A Viga resident and his live-in partner were cleared of separate charges that they maintained a drug den in their house in 2013 after the Regional Trial Court ruled there was no evidence of their involvement.
RTC Branch 42 Presiding Judge Genie G. Gapas-Agbada acquitted both Santiago “Agoy” Valderrama III and Maria Amy Alcomendas of the crime of maintaining a drug den for failure of the prosecution to prove their guilt beyond reasonable doubt.
It may be recalled that on Aug. 17, 2013, the police raided the suspects’ house at sitio Macium, barangay Del Pilar and recovered from the premises a big sachet of shabu weighing 4.112 grams and two small sachets of the same illegal drug weighting 0.029 gram and 0.018 gram, respectively.
Also seized as evidence were a piece of used rolled aluminum foil, 48 pieces of small rolled aluminum foil, a bulb, nine used glass pipes, three lighter, six pieces of used aluminum foil, and four other rolled foils in a matchbox.
Aside from the drug den raps, Valderrama was also charged with illegal possession of dangerous drugs, illegal possession of drug paraphernalia, illegal possession of firearm and ammunition, while Alcomendas was charged with illegal possession of dangerous drugs and illegal possession of drug paraphernalia.
They pleaded not guilty to all charges but later agreed to a plea bargain agreement with the prosecution by pleading guilty to lesser offenses in five of the cases.
This left the case for maintenance of a drug den, which the Court defined as a lair or hideaway where prohibited or regulated drugs are used in any form or are found.
“Its existence may be proved not only by direct evidence but may also be established by proof of facts and circumstances, including evidence of the general reputation of the house, or its general reputation among police officers,” Judge Gapas-Agbada stated, citing a Supreme Court ruling.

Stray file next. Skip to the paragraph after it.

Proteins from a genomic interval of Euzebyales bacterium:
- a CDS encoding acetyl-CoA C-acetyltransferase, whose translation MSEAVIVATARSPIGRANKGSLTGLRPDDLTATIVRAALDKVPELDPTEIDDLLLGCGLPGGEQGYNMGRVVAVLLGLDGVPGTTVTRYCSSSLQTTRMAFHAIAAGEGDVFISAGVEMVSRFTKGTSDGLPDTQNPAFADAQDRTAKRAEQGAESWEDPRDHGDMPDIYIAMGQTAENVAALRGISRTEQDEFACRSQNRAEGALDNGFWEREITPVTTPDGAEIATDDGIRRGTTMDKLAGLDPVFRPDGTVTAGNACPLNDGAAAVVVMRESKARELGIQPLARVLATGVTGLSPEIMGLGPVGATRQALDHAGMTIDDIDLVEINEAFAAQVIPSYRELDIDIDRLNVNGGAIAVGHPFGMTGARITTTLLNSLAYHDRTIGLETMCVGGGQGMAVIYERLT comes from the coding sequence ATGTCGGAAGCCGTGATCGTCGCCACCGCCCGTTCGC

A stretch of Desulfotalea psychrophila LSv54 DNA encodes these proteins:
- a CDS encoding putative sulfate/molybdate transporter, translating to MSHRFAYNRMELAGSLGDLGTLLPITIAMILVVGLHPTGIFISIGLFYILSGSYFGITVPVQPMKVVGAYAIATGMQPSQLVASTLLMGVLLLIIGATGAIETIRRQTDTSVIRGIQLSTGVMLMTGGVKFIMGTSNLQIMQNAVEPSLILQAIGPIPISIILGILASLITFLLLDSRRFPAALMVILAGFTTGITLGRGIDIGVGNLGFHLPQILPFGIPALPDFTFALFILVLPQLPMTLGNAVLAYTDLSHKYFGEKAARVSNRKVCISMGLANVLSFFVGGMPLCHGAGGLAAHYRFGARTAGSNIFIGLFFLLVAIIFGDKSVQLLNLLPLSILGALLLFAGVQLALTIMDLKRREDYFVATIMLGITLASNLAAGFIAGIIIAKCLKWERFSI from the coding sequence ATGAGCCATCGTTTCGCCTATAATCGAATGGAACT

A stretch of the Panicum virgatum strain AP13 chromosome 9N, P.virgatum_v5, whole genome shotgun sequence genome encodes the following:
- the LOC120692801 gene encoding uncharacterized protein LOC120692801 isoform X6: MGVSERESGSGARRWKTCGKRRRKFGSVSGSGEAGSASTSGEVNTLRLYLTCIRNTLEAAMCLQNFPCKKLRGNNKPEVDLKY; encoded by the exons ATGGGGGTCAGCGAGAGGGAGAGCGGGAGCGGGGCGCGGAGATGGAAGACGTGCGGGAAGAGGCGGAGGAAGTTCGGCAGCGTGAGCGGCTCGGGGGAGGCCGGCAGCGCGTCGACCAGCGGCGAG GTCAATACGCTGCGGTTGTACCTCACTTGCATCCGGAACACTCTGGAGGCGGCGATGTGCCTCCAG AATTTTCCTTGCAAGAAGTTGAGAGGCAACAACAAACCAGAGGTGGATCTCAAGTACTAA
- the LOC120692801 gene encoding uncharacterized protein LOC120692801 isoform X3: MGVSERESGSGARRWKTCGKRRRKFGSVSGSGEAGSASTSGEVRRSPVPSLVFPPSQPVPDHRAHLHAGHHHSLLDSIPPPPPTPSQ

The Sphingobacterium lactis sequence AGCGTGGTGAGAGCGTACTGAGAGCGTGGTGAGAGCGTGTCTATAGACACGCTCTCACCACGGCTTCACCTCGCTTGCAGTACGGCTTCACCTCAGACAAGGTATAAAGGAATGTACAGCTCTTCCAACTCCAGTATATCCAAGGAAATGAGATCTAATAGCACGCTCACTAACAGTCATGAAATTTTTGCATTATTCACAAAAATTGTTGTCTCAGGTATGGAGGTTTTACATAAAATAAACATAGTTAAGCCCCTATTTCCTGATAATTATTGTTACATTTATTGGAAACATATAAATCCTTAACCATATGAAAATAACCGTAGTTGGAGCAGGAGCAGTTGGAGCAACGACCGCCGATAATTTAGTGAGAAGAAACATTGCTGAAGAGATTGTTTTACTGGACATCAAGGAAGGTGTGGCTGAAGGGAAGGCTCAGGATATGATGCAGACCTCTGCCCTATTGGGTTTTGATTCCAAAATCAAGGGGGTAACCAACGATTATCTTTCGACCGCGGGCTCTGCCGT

It stressed that to convict an accused under Sec. 6 of RA 9165, the prosecution must show that the place he is maintaining is a den, dive, or resort where dangerous drug is used or sold in any form.
“It is not enough that the dangerous drug or drug paraphernalia were found in the place,” the Court noted. “More than a finding that dangerous drug is being used thereat, there must also be a clear showing thata the accused is the maintainer or operator or the owner of the place where the dangerous drug is used or sold.”
The Court pointed out that the prosecution relied merely on the evidence consisting of the seized shabu sachets and drug paraphernalia while its witnesses merely testified that they entered the accused’s house and after a search, found the drug and drug paraphernalia inside the house.
“Not one police officer of the MPS Viga, Catanduanes, especially an intelligence operative or the applicant of the search warrant, testified that they have concrete proof that the house that was searched was used as a drug den…,” the ruling stated.
There was nothing in evidence that the searchers and arresting police officers had seen that dangerous drugs were being sold and/or used at the house during the search, especially since only the accused and their two minor children were present at the house at the time the search warrant was implemented and none other, it added.